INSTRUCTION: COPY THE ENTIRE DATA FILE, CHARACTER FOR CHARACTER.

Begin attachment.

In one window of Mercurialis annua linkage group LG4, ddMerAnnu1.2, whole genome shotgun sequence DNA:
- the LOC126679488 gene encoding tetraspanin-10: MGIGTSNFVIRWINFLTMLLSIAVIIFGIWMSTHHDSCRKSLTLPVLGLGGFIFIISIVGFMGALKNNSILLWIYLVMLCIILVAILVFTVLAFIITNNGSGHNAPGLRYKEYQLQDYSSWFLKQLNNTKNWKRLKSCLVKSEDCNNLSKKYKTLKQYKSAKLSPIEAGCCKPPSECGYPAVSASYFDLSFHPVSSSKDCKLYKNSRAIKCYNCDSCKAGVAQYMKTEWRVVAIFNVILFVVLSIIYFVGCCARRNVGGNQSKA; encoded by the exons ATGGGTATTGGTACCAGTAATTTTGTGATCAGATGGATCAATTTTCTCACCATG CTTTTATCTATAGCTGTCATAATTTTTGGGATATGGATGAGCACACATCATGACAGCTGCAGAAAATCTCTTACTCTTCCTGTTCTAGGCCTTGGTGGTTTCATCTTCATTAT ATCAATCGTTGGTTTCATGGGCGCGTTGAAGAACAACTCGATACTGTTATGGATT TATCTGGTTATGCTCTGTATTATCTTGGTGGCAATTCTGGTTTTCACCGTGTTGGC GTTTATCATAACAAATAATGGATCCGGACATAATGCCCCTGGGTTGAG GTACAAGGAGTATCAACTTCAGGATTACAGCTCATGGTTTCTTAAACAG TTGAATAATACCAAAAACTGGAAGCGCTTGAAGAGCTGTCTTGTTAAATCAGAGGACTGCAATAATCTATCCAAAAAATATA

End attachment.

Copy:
In one window of Mercurialis annua linkage group LG4, ddMerAnnu1.2, whole genome shotgun sequence DNA:
- the LOC126679488 gene encoding tetraspanin-10: MGIGTSNFVIRWINFLTMLLSIAVIIFGIWMSTHHDSCRKSLTLPVLGLGGFIFIISIVGFMGALKNNSILLWIYLVMLCIILVAILVFTVLAFIITNNGSGHNAPGLRYKEYQLQDYSSWFLKQLNNTKNWKRLKSCLVKSEDCNNLSKKYKTLKQYKSAKLSPIEAGCCKPPSECGYPAVSASYFDLSFHPVSSSKDCKLYKNSRAIKCYNCDSCKAGVAQYMKTEWRVVAIFNVILFVVLSIIYFVGCCARRNVGGNQSKA; encoded by the exons ATGGGTATTGGTACCAGTAATTTTGTGATCAGATGGATCAATTTTCTCACCATG CTTTTATCTATAGCTGTCATAATTTTTGGGATATGGATGAGCACACATCATGACAGCTGCAGAAAATCTCTTACTCTTCCTGTTCTAGGCCTTGGTGGTTTCATCTTCATTAT ATCAATCGTTGGTTTCATGGGCGCGTTGAAGAACAACTCGATACTGTTATGGATT TATCTGGTTATGCTCTGTATTATCTTGGTGGCAATTCTGGTTTTCACCGTGTTGGC GTTTATCATAACAAATAATGGATCCGGACATAATGCCCCTGGGTTGAG GTACAAGGAGTATCAACTTCAGGATTACAGCTCATGGTTTCTTAAACAG TTGAATAATACCAAAAACTGGAAGCGCTTGAAGAGCTGTCTTGTTAAATCAGAGGACTGCAATAATCTATCCAAAAAATATA